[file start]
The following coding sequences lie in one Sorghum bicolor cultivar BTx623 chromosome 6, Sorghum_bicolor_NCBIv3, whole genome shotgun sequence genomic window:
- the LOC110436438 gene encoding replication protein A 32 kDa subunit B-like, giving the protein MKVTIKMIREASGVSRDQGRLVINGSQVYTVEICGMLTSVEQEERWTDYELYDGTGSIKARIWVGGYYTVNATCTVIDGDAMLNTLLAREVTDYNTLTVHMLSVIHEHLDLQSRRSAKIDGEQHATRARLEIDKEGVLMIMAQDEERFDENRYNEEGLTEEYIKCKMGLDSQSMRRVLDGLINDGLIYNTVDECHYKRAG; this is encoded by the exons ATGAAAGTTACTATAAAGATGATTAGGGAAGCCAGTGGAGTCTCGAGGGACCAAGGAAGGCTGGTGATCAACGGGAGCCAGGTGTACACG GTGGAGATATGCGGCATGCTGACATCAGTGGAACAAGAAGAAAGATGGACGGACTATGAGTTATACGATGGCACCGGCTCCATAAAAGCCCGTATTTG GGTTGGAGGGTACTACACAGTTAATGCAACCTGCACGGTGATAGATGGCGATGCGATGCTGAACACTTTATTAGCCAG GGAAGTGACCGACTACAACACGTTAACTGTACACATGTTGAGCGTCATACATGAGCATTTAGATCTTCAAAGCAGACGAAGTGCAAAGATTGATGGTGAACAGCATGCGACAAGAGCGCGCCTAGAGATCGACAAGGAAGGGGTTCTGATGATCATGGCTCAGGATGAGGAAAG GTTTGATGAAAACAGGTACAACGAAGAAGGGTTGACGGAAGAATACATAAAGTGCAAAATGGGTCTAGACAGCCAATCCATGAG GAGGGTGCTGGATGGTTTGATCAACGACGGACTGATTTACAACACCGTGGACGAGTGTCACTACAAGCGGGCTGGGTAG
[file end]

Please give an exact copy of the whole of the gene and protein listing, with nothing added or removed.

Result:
The following coding sequences lie in one Sorghum bicolor cultivar BTx623 chromosome 6, Sorghum_bicolor_NCBIv3, whole genome shotgun sequence genomic window:
- the LOC110436438 gene encoding replication protein A 32 kDa subunit B-like, giving the protein MKVTIKMIREASGVSRDQGRLVINGSQVYTVEICGMLTSVEQEERWTDYELYDGTGSIKARIWVGGYYTVNATCTVIDGDAMLNTLLAREVTDYNTLTVHMLSVIHEHLDLQSRRSAKIDGEQHATRARLEIDKEGVLMIMAQDEERFDENRYNEEGLTEEYIKCKMGLDSQSMRRVLDGLINDGLIYNTVDECHYKRAG; this is encoded by the exons ATGAAAGTTACTATAAAGATGATTAGGGAAGCCAGTGGAGTCTCGAGGGACCAAGGAAGGCTGGTGATCAACGGGAGCCAGGTGTACACG GTGGAGATATGCGGCATGCTGACATCAGTGGAACAAGAAGAAAGATGGACGGACTATGAGTTATACGATGGCACCGGCTCCATAAAAGCCCGTATTTG GGTTGGAGGGTACTACACAGTTAATGCAACCTGCACGGTGATAGATGGCGATGCGATGCTGAACACTTTATTAGCCAG GGAAGTGACCGACTACAACACGTTAACTGTACACATGTTGAGCGTCATACATGAGCATTTAGATCTTCAAAGCAGACGAAGTGCAAAGATTGATGGTGAACAGCATGCGACAAGAGCGCGCCTAGAGATCGACAAGGAAGGGGTTCTGATGATCATGGCTCAGGATGAGGAAAG GTTTGATGAAAACAGGTACAACGAAGAAGGGTTGACGGAAGAATACATAAAGTGCAAAATGGGTCTAGACAGCCAATCCATGAG GAGGGTGCTGGATGGTTTGATCAACGACGGACTGATTTACAACACCGTGGACGAGTGTCACTACAAGCGGGCTGGGTAG